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Leaders Make Mistakes, Too: What to Avoid as You Plan to Reopen Your Business

The coronavirus pandemic has changed the world, affecting both consumers and business owners. If you are an entrepreneur and have temporarily closed shop, there will come a time that you need to reopen. But how can you do it smoothly? Many businesses rushed into reopening and made mistakes that run their staff into the ground, cause customers to lose trust in them, and even cost them more money.

If you want to nail the reopening, learn from other businesses and avoid the following mistakes:

Trying to control the situation.

Except for a few scientists and doctors, no one expected a crisis like COVID-19 to happen. Rather than wearing yourself out by trying to control the situation or getting overwhelmed by a lack of control, shift your focus to developing a new skill. And that’s to quickly evaluate an evolving situation and respond with clever, collaborative, and compassionate solutions. It would be best if you had contingency plans, and you have to be flexible in changing these plans as we still haven’t seen the full picture of COVID-19’s economic impact.

Not communicating enough.

In any crisis, it is crucial to communicate well and do it regularly to assure your team and customers. Also, since plans will likely change, in response to an evolving situation, you need to update your stakeholders promptly. So, set out how regularly you plan to be in touch with them. Otherwise, you may create a vacuum of silence that may likely be filled with unhelpful doubts and rumors. Even if there’s nothing new to share, follow your schedule of regular check-ins—take this opportunity to be encouraging.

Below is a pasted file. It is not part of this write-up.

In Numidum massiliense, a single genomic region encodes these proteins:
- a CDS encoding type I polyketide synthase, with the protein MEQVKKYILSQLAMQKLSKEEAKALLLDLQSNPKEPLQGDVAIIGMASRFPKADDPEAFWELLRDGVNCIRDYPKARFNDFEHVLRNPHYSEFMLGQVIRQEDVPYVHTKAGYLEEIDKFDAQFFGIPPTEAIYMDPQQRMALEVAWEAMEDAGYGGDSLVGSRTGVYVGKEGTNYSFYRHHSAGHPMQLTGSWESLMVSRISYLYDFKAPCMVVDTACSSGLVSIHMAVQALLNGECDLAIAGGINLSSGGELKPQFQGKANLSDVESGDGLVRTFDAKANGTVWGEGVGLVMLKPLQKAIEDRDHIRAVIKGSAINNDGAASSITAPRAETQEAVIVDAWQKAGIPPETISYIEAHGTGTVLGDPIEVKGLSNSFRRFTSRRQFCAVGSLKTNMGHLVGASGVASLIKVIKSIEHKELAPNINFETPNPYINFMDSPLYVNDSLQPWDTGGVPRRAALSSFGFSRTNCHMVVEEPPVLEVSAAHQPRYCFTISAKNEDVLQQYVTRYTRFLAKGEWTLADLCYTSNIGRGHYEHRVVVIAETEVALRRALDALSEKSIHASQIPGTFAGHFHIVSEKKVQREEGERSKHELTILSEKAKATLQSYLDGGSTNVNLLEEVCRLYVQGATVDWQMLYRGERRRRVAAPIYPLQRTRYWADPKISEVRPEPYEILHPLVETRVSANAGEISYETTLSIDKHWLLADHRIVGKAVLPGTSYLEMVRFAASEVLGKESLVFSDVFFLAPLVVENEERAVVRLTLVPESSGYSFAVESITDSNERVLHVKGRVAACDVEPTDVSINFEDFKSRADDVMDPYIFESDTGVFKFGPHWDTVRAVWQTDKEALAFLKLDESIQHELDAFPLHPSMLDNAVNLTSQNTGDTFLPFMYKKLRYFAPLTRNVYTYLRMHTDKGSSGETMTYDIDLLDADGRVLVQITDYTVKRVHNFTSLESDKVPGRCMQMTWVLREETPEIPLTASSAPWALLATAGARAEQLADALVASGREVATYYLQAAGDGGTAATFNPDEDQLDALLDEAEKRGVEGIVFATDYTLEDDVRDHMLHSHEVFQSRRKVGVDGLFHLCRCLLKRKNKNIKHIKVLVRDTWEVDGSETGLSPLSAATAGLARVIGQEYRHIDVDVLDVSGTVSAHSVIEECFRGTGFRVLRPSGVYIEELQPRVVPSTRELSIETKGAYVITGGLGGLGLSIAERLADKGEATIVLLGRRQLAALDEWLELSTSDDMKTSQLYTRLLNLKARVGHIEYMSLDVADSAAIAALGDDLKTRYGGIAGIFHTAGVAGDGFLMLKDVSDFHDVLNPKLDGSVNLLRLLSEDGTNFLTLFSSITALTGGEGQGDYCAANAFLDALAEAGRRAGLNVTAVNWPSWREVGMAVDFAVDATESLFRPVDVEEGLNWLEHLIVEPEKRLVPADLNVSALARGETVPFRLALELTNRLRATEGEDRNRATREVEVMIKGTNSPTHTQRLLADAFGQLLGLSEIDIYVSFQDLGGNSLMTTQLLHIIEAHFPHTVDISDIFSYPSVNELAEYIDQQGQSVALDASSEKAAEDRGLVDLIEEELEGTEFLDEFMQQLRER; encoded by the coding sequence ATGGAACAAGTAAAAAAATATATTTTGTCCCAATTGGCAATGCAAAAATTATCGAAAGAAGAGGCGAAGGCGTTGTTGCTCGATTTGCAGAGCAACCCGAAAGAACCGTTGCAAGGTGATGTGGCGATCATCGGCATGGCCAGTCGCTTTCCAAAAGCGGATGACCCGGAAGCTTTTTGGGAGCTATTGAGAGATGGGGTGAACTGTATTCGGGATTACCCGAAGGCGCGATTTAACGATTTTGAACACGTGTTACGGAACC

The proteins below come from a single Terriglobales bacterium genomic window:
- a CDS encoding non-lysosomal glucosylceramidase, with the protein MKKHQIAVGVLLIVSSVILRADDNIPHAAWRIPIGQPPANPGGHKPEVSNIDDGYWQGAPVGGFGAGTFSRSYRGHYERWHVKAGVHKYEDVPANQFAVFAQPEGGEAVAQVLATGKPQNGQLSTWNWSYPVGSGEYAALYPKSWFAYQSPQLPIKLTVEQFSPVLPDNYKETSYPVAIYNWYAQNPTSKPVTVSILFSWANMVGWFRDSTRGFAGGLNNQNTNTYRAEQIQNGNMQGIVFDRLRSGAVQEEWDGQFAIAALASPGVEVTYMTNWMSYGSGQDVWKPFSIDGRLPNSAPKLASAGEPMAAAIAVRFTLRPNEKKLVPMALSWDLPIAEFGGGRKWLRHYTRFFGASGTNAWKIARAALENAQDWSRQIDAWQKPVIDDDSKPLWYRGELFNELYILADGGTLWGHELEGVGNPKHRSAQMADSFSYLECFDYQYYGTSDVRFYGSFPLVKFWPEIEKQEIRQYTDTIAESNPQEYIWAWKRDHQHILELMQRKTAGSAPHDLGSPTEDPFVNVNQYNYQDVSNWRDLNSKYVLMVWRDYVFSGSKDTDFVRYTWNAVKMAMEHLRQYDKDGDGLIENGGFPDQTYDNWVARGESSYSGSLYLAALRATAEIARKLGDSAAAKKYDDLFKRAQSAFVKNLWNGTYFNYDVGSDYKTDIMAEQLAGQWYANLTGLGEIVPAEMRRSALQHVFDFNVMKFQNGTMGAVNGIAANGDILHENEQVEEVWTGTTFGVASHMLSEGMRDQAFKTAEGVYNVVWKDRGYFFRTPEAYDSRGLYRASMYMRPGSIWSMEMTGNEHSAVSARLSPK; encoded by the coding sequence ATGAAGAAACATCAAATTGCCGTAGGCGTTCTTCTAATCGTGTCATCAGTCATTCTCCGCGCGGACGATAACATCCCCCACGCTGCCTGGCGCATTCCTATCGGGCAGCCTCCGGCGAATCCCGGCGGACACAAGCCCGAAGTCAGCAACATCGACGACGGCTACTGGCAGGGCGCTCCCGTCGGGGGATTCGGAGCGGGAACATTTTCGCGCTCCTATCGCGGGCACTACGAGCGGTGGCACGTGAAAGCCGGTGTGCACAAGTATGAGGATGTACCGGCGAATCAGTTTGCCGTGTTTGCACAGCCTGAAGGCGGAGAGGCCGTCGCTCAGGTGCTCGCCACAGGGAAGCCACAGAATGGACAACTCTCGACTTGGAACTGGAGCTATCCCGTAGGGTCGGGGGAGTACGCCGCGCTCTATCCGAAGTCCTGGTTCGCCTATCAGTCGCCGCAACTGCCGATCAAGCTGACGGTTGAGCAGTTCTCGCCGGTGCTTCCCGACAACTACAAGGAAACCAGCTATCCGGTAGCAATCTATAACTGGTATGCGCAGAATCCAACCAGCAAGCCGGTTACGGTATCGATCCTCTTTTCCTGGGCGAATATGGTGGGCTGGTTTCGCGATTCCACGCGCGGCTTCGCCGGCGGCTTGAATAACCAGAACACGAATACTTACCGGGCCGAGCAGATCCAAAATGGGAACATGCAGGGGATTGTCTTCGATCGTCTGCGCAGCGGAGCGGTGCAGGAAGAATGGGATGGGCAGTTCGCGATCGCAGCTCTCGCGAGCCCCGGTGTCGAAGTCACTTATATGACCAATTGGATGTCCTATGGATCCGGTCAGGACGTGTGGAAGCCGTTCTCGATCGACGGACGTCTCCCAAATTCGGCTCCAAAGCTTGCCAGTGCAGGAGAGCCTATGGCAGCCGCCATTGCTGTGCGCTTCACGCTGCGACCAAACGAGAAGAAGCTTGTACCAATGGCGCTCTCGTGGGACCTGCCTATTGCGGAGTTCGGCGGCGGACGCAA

Making all the decisions on your own.

In a normal situation, you can take all the time you need to make the right call for the entire organization. But centralizing decision-making amid a pandemic is a mistake. While it is a global crisis, it occurs at different rates in different countries or states. So, empower your local teams to respond accordingly without letting their team distance from the rest of the organization. This is where communication comes in. As long as every move is aligned with the big-picture purpose, a team can decide on certain matters.

Relying too much on hope.

Employees in discussion while using sticky notes

Optimism is good, but planning is way better. Just like how you worked with an estate planning attorney to ensure the financial future of your heirs, you should partner with key individuals or teams to plan your next steps. One thing to focus on is technology. E-commerce and remote working have become part of the new normal—how can your employees and consumers adopt these changes? What could be the obstacles? And once you identify these hurdles, how do you plan to overcome them while in a pandemic or post COVID-19 era? Sometimes, it’s good to wait for the tides to calm. But it’s better to start planning while waiting to paddle your boats. See the problem from different angles and create a plan for each.

There is no rule book for a pandemic like COVID-19. But it would be best if you took note of others’ mistakes that could have the same effect on your company. This way, you are not totally blind as you navigate your way to reopening.

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